Project RHEA

ARIS’ First Engine Firing – Project RHEA

It was a cold winter night in Ochsenboden, Switzerland, after 15 months of hard work: The whole team RHEA stared out of a bunker’s small slits in silence as the countdown started to run down. The pulse increased faster and faster until the heart beat was the only thing we perceived in our heads.
Three. Two. One. The ignition started, the opening of the main valve was signalled with a click, and before we even realized what we’re about to see, a bright shining exhaust flame exited the nozzle and turned the night into day.

Hybrid Rocket Engine

As second project of ARIS, project RHEA launched in September 2018. 
RHEA lays the foundation for future hybrid rocket engine developments. The built test infrastructure is expandable to thrusts up to 20 kN. RHEA’s first-generation engine focusses on high safety factors and a high degree of modularity to test a variety of different key parameters. A perfect baseline to scale up the engine and make it flight ready in future.


As a first step, a 500N hybrid rocket engine is developed laying the foundation for future engine developments at ARIS. This engine was designed, manufactured and tested until the end of 2019.


The second generation will be developed by the ETH Focus Project IRIDE, aiming for a thurst of 5000N. Different nozzle types and grain structures will be tested to increase the performance.


To test the engine, project RHEA will set up a test facility with a fluid supply system for the oxidizer as well as a data acquisition and control system to control the valves.

Test Facility

Two shipping containers are used as an enclosure in which the whole test equipment is integrated. The containers are divided into three compartments: engine compartment, fluid supply system (FSS) compartment and data acquisition and control system (DACS) compartment.

To validate the test infrastructure, a small scale hybrid rocket engine was designed and manufactured. This first-generation engine will help to understand the hybrid engines’ working principles by allowing to study grain regression rates, the effect of injector geometries and of the pre- and post-combustion chamber.

The Test Infrastructure

The facility consists of a 20 ft and a 10 ft shipping container split in three compartments.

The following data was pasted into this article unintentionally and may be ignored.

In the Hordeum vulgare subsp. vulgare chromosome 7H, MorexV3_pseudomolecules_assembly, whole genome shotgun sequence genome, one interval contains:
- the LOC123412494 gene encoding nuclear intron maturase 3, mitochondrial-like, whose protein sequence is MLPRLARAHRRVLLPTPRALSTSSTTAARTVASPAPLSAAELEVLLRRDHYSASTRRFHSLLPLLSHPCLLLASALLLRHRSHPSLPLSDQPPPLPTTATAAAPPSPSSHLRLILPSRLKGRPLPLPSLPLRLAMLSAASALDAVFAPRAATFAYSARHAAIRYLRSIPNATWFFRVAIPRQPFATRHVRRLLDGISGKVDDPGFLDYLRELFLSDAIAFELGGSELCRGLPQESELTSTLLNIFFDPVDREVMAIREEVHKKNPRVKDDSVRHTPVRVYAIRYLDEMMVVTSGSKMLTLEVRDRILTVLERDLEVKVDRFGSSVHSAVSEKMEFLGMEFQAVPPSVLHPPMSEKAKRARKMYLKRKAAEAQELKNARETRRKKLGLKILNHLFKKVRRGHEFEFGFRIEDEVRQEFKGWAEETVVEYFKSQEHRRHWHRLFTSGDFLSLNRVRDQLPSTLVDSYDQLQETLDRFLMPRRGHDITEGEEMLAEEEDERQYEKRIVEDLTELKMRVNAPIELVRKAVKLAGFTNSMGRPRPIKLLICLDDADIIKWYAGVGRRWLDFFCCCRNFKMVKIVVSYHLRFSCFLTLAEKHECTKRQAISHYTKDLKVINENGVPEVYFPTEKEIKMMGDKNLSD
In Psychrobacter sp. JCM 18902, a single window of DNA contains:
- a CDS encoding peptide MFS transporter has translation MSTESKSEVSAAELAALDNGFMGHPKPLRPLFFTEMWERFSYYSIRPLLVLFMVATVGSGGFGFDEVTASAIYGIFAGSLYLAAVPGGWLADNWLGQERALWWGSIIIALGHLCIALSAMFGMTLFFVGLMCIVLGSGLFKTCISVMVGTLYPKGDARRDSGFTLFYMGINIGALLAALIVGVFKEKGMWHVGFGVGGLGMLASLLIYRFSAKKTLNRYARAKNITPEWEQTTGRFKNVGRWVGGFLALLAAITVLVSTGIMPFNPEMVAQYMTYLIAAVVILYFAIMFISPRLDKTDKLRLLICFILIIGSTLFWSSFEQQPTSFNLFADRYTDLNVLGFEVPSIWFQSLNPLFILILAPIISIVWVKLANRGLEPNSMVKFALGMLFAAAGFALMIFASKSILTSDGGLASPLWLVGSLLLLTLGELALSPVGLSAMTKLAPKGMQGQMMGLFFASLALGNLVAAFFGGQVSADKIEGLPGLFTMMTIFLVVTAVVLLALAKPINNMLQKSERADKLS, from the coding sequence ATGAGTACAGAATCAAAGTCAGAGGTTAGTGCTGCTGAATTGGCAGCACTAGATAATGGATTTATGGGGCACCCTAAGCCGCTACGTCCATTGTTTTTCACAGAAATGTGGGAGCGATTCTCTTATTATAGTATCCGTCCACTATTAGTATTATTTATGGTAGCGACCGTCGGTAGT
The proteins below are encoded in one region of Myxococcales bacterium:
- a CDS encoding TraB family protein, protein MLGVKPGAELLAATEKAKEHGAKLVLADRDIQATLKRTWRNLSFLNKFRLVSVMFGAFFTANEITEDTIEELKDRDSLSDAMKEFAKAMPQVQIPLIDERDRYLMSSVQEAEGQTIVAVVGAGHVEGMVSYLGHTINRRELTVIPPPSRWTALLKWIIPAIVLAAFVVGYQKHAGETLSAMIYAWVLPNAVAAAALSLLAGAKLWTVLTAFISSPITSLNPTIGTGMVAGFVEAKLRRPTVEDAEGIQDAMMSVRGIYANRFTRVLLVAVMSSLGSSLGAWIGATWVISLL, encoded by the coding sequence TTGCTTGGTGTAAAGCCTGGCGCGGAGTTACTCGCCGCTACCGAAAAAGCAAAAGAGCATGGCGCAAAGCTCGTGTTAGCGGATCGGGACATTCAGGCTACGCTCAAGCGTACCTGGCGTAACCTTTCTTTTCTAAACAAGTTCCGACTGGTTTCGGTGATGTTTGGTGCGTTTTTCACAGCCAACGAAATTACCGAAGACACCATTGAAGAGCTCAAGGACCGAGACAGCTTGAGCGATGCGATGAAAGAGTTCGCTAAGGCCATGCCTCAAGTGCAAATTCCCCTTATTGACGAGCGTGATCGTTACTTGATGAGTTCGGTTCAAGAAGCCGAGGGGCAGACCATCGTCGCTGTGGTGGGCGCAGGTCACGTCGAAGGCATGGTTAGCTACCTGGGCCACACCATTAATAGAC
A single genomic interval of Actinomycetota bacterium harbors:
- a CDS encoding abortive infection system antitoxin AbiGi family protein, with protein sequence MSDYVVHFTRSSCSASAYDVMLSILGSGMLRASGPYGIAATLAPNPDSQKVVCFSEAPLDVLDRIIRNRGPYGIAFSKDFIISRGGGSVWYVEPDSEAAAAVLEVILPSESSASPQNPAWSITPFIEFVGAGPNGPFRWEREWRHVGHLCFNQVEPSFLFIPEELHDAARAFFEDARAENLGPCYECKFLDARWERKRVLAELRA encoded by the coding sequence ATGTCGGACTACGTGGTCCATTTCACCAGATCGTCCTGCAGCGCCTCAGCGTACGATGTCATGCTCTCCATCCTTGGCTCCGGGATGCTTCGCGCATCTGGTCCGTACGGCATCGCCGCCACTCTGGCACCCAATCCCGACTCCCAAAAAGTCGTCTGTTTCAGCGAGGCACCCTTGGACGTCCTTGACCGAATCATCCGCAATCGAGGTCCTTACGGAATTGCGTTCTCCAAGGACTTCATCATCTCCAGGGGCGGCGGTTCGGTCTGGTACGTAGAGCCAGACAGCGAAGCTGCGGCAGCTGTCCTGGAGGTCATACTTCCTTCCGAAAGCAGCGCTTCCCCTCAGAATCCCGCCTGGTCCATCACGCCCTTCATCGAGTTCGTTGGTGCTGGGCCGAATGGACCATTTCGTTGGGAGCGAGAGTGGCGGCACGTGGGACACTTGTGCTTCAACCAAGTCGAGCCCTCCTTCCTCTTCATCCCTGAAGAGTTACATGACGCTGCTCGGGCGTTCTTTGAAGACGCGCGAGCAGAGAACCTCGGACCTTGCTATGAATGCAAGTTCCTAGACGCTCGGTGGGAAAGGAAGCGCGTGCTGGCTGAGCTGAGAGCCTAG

Engine compartement

The first compartment features the engine and its testbench. Temperature, pressure and force sensors are connected to the engine or the testbench to gather valuable performance data and observe the state of the system to ensure safe operations.

FSS compartement

The engine is connected to the Fluid Supply System (FSS) in the second compartment, which controls the flow of the oxidizer into the combustion chamber. The FSS itself consists of 4 different lines needed to fill, drain, pressurize and purge the liquid oxidizer.

DACS compartement

All the sensor signals are transmitted into the 10 ft container, where the electronics are located. The signals are processed in an NI cDAQ which sends control signals to the valves and igniter as well as transmits the data to the remote-control room.


Test Containers

It was a moment of great joy when the containers arrived at our basis at ETH Hönggerberg. First, the 20ft container for the engine and FSS followed by the smaller 10ft container for data acquisition.


Assembling the system

During June and July 2019, the system was united. First, the shielding plates, which separate the engine and FSS compartment, and the testbench were integrated, followed by the FSS system and cable trays. In parallel, the electronic boxes were assembled.


Test campaign

The system assembly was finalized in October 2019, and the facility was moved to Ochsenboden for the testing campaign in November and Decemeber 2019. After completing the dry test and a cold flow test, the rocket engine finally got fired in December 2019.

The Test Location

Safety comes first. Besides many measures in the design and operations, an additional fall back was included by firing from a dedicated testing site with a bunker in Ochsenboden on the property of Rheinmetall Air Defence. The team stepwise moved closer to the firing by weekends of dry running the system, component-wise and then combined, functionality checks, a successful cold flow test. 

Performance data

A first firing was performed using 1.5 kilogram of nitrous oxide oxidizer, 1 centimeter pre- and post-combustion chamber length, cylindrical port whole grain and shower injector, yielding to 3.5 seconds of burning time, 838 N of peak thrust and a chamber pressure of 25 bar.

A second firing was performed with the configuration of the swirl injector which yielded an even higher peak thrust of 1253 N. Due to the higher discharge coefficient of the swirl injector, the oxidizer mass flow into the combustion chamber increased and thus the regression rate of the grain.

burning time

peak thrust

chamber pressure

The Team

The team consisted of 9 students with the goal to bring ARIS closer to a fully self-developed sounding rocket by building and testing ARIS first hybrid rocket engine together with its infrastructure.

Without you we would not have succeeded

The successful completion of project RHEA would not have been possible with the tremendous amount of help we received through our academic and industrial partners.

Special thanks to ETH Zürich and the IDSC headed by Prof. Lino Guzzella for sharing knowledge, providing infrastructure and supporting the project financially. Furthermore, we want to thank Swagelok for their supply of all our fluid supply system parts and helping us with their expertise in selecting and installing the components.
We are most thankful to Maxon for manufacturing all our parts as well as Rheinmetall for giving us the unique opportunity of using their test location, Werner Steiger Stiftung for their support and RUAG Space for reviewing our designs.